What is all this "favor of God" talk really about?

Do we really have as much favor from God as some preachers say we do? What is all this "favor" anyway?
Interview with Joel Osteen:
Q. You talk about God’s favor a lot. What is God's favor?

A. "There are so many people who don’t expect anything good in life. They don’t expect to get breaks, they don’t expect to get promoted, they don’t expect anything positive. So I just try to get people to say, I believe if we expect God’s favor, if we declare it, if we thank him when we do see good things happening, then we’re going to see more of that." ~Joel Osteen

No it's not. Favor of God is His grace upon us, unmerited. "Grace is free sovereign favor to the ill-deserving.” -Benjamin B. Warfield

It all depends on what one means by "good things." I certainly don't expect good things in life from God on the basis of my sparkling personality or because of the supposed favor I did Him by becoming a believer. Not this life...compared to the next. And yet, I DO expect good things. The Holy Spirit has already deposited Himself in me as a guarantee of my inheritance. That's a good thing! Then He dispensed spiritual gifts as He willed. That's a good thing! He has been growing me in sanctification in ever more Christ-likeness. That's a good thing!

Mr Osteen makes the implication, both overtly and covertly, that your Christianity isn't doing you any good unless you are receiving earthly, material things, and getting "breaks".

In this painful but uplifting story out of Egypt, we learn the hopes and fears of the Christians there in the face of increasing violence and hatred toward them. "The service ends with the Lord's Prayer and instructions for members to exit through the church's back entrance--tear gas is in the air in front. A short time later, a wailing ambulance arrives, delivering six young men. One clutches his wrist; another reveals a back peppered with birdshot. Another will probably lose his eye. The following night, the violence touches the church family. A KDEC teenager is shot near Tahrir. News spreads that someone kidnapped the daughter of a church member. Another member is found dead, murdered on his way home from the airport."

Where are their breaks??  Yet they already know they have their "good things." And they act accordingly. The article continues: "We [converts] could be the first people to be killed," said the activist, who asked for anonymity. "We are the rust in Islam that is corroding the walls. We are the threat." But rather than seeking the first opportunity to leave Egypt, he and others like him choose to stay and exert influence behind the scenes. "Doctors stay in medicine; politicians stay in politics; advocates stay in advocacy," he said. "The salt put in warehouses will just go stale. The salt needs to be in the food."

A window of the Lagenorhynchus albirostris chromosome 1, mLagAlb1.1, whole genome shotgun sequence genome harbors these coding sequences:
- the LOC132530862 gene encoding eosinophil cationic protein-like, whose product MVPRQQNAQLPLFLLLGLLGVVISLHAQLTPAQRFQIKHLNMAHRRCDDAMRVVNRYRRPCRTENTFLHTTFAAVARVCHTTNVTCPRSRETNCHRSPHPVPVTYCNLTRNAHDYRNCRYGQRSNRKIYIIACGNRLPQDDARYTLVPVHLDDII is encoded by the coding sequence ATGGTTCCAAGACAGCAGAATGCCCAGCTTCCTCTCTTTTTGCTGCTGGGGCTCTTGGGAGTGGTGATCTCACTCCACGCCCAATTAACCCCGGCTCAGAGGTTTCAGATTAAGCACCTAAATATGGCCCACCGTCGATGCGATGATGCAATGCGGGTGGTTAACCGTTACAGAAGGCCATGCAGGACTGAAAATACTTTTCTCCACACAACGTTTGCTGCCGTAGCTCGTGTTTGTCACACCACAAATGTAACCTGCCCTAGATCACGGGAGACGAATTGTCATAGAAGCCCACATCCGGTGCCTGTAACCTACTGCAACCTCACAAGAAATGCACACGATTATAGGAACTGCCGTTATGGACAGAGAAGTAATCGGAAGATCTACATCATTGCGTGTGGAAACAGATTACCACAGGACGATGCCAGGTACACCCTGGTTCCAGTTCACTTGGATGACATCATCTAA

It all depends on what a person expects is a "good thing." The Egyptian Christians are hoping that if it is appointed for them to die, that they die for His name being uplifted and that hope enter the hearts of the killers. In Mr Osteen's theology, Christians should hope to get a good parking space at the mall. Is the 'good thing' Christ oriented, or me-oriented? The way 'favor' is being used by the prosperity Gospelites are that the things we receive are an identifying confirmation that we who possess many earthly riches have more favor with God than the next person, who doesn't possess as many.

For Mr Jentezen, his definition is: "Favor means God has called u to the front of the line! It's your turn. Your [sic] next!" ~ Jentezen Franklin- Twitter

Favor means that I cut ahead of other, sanctified, holy saints to the front of the line? Why would I want to do that? And what line? There's a line? What happens when I get there? Anyway, didn't God say, "So the last will be first, and the first last" ? (Matthew 20:16a). Maybe the head of the line is not good, ha ha. Also, doesn't He love us equally, without favor? As He said to the man in the parable who complained of the ones coming into the vineyard at the last hour, who received the same pay, "I wish to give to this last man the same as to you."

Sort of along the same lines at the man in the parable complaining he'd worked all day and the last guy got the same pay, is this question asked and answered at Christian Apologetics and Research Ministry: